It’s an event where you bring along broken things, and volunteers from your community do their best to fix them for you.
They’ll also show you how to do the repair, so you can gain new skills and perhaps be able to fix your broken items in the future.
The repairs are free of charge. Donations are welcome, to help cover costs like venue hire.
It’s also a social event, as the name suggests. It’s a chance to have a cuppa and a cake and meet people from your area.
We held the first Alston Moor Repair Cafe during the Greenprint Festival in September 2017, as a trial.
It worked really well and there was a general consensus that this would be popular and a good thing for Alston Moor so after applying for funding we recruited volunteers and held four cafés in 2019.
Volunteers have fixed everything from holes in sweaters to vacuums that have given up the ghost. They’ve able to look at electricals, textiles, electronics, IT and software, plumbing and mechanical goods, among other things. By the end of 2019 we had 20 committed and skilled volunteers signed up.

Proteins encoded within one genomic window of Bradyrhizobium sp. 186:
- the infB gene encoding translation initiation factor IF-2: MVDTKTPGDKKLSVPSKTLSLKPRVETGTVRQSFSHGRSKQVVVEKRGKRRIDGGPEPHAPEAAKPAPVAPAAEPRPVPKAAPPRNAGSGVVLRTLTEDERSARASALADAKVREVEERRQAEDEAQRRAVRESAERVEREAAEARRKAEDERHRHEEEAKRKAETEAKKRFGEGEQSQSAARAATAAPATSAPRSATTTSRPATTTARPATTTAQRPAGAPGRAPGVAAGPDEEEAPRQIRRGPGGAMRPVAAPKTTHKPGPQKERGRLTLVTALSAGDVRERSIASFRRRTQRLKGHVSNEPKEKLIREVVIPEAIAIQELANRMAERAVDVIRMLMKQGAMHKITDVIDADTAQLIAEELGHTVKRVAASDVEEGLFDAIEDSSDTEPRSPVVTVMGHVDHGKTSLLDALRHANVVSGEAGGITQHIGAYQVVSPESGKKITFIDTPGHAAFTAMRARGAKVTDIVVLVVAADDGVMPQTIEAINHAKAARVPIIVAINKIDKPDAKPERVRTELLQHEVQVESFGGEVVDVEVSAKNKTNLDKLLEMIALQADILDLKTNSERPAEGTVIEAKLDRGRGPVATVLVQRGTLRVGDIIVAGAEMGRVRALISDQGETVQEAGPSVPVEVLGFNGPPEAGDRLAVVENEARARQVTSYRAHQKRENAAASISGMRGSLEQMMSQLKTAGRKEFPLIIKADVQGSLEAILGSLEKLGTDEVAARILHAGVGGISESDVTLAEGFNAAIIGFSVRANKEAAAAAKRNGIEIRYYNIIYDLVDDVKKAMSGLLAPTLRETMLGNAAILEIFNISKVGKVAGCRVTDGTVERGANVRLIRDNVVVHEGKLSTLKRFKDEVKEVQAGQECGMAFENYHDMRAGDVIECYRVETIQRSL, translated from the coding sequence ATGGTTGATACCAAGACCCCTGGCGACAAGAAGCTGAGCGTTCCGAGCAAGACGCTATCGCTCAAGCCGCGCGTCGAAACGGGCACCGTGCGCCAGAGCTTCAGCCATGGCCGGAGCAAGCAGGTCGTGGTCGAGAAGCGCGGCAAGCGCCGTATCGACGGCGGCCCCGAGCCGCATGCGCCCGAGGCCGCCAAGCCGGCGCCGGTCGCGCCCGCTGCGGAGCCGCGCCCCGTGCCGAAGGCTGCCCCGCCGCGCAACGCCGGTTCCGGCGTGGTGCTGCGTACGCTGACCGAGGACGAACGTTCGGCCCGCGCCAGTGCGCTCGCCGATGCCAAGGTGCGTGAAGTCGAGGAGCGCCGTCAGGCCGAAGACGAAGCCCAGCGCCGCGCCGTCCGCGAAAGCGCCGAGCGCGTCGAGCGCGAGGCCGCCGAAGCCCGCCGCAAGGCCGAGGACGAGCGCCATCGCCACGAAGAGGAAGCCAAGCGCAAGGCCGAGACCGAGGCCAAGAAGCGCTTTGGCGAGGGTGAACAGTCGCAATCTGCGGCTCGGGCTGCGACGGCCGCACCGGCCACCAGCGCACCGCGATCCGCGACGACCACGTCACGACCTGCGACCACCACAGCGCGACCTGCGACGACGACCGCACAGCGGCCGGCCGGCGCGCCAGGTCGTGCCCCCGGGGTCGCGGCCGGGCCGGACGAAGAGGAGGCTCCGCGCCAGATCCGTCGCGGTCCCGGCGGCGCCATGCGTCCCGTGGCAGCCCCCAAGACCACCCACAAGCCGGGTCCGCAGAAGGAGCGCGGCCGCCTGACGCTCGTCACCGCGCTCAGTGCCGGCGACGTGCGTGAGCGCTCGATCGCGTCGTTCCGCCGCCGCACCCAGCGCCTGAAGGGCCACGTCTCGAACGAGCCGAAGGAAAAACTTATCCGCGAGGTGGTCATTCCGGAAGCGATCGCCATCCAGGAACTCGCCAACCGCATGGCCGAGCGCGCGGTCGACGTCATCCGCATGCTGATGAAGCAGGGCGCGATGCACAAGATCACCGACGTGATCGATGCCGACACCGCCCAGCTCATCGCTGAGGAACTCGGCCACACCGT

We also purchased a PAT tester and trained four of the volunteers on a PAT tester accredited training course – they now use the PAT tester when people bring in small electricals, it really adds to our service and supports the safety of the volunteers and customers.
“We’ve all got things languishing in the back of the cupboard or lying in the garage that need a repair, but sometimes it can be tricky to find someone to fix them and it can be costly, too,” said Roe Baker, the Alston Moor Greenprint manager at CAfS, who organised the events. “That’s why repair cafés are becoming so popular around the country, as well as here in Cumbria. They’re such a fantastic way to keep things from being thrown out when they have a lot of life left in them.”